D.C. strives to increase Black homeownership with low interest loans, deferred repayment
Mayor Muriel Bowser has announced that first-time homebuyers could be eligible for up to $202,000 in assistance beginning Oct. 1.
Mortgage rates are rising, inflation has reached an all-time high – and the District of Columbia is making moves to boost homeownership, particularly among Black people.
According to The Washington Post, D.C. Mayor Muriel Bowser announced this week that first-time homebuyers could be eligible for up to $202,000 in assistance beginning Oct. 1. The financing, which is a part of the district’s Home Purchase Assistance Program (HPAP), will be in the form of a low-interest loan, with homeowners having up to five years to defer payments.
Although the program is not new, the increase is. Prior to the mayor’s announcement, HPAP permitted qualified homebuyers to obtain a loan for up to $80,000 for a down payment and gap financing, as well as up to $4,000 for additional closing cost subsidies.
“We knew we had to do something to make the program more viable for potential home buyers,” said Deputy Mayor John Falcicchio, as reported by The Post. “We wanted our residents to be the most prepared as they go into this hot housing market.”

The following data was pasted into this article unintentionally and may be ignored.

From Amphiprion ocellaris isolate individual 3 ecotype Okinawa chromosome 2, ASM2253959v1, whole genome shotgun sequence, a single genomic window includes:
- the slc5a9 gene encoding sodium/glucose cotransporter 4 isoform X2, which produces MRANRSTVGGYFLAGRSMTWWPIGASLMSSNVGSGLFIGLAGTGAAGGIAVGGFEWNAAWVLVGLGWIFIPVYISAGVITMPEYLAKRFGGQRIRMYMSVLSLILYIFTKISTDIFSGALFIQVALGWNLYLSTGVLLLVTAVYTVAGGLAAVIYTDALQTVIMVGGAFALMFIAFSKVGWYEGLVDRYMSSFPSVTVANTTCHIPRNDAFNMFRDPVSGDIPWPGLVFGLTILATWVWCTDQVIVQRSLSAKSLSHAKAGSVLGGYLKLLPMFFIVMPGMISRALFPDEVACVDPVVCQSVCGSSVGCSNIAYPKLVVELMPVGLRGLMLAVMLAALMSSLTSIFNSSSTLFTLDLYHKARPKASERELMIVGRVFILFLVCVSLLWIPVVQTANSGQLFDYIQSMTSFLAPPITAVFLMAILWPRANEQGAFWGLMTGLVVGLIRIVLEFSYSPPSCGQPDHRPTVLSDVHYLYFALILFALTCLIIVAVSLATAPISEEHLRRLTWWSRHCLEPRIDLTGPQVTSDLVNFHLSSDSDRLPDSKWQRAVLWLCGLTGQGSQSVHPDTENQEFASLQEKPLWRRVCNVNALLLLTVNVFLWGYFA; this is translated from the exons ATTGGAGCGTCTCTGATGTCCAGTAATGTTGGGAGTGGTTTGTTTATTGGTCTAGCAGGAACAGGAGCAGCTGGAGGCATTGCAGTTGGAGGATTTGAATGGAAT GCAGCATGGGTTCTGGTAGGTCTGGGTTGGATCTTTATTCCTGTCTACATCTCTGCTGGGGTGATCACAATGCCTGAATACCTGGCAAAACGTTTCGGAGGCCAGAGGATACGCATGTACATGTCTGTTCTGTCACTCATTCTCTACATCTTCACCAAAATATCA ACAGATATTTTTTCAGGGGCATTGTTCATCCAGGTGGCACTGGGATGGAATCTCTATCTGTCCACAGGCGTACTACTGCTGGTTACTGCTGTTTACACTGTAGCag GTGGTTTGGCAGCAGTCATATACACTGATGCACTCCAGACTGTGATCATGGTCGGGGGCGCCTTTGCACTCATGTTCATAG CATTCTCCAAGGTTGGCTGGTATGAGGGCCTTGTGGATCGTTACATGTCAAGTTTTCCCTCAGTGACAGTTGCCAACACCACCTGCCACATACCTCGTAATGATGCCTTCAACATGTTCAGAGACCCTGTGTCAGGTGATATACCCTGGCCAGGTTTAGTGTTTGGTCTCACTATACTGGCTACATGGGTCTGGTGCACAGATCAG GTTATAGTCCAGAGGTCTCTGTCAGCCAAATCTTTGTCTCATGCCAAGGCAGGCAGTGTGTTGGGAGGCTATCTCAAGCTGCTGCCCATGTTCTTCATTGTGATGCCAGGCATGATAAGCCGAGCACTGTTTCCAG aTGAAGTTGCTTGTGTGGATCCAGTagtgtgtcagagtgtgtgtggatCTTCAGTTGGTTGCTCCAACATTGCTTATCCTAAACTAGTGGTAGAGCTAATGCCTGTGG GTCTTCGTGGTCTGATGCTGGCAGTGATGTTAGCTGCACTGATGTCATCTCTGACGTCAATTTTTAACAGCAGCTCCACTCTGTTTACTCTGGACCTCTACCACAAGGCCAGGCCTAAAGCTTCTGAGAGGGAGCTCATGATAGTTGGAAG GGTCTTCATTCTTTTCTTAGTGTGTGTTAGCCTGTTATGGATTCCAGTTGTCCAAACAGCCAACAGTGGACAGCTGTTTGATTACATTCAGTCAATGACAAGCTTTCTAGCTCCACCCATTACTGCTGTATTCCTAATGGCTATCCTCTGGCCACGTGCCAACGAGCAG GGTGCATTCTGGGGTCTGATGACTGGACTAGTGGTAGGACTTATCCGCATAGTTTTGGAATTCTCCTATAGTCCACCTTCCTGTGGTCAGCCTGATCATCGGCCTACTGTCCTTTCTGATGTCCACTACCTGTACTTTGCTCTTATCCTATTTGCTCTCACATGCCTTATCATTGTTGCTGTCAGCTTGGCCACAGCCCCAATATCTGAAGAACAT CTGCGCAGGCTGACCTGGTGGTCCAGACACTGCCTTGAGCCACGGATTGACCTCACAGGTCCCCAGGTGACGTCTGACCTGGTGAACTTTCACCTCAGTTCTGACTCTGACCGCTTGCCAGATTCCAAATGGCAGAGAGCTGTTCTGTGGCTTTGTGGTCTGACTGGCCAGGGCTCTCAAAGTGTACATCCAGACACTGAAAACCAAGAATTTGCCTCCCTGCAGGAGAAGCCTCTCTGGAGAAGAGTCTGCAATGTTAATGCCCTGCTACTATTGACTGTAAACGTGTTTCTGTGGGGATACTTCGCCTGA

D.C. authorities decided on amounts that would allow individuals earning up to $109,600 and families of four earning up to $156,550 to qualify for graduated assistance. Loan amounts range from $70,000 to $202,000, the upper limit a nod to the district’s 202 area code.
City officials are “trying to get more people to buy in the District, live in the District, primarily with a focus on Black homeownership,” said Tsega Bekele, chief of staff for the D.C. Department of Housing and Community Development, as reported by The Post. “If you see $202,000 is available to me for down-payment assistance, you might think, ‘Wow, I, too, could buy a home, I think.’”
The program reportedly has helped about 350 people since Bowser took office in 2015, but some participants claim that some of its requirements – such as obtaining an approved home inspection – can still make it challenging to remain competitive in the booming housing market, as other buyers might be able to forgo an inspection.
Bowser is making more changes in the near future to assist with such dilemmas, including the formation of a new “strike force” to increase Black homeownership and close the racial equity gap in the District; as well as the expansion of the homeowner assistance fund, which offers help for residents’ mortgages and HOA dues.
“If you look back historically where there have been dips in the housing market nationally, we haven’t felt that as much as other regions,” said Falcicchio, according to The Post. The report, citing Bright MLS, said the median home price in the city in July was $646,000.
Falcicchio added that raising the maximum amount of aid potential homebuyers can receive “puts those who participate in the program on equal footing in a market where people are looking for that first home that’s maybe a condo or a home that isn’t at the higher end of what homes can go for in the District.”
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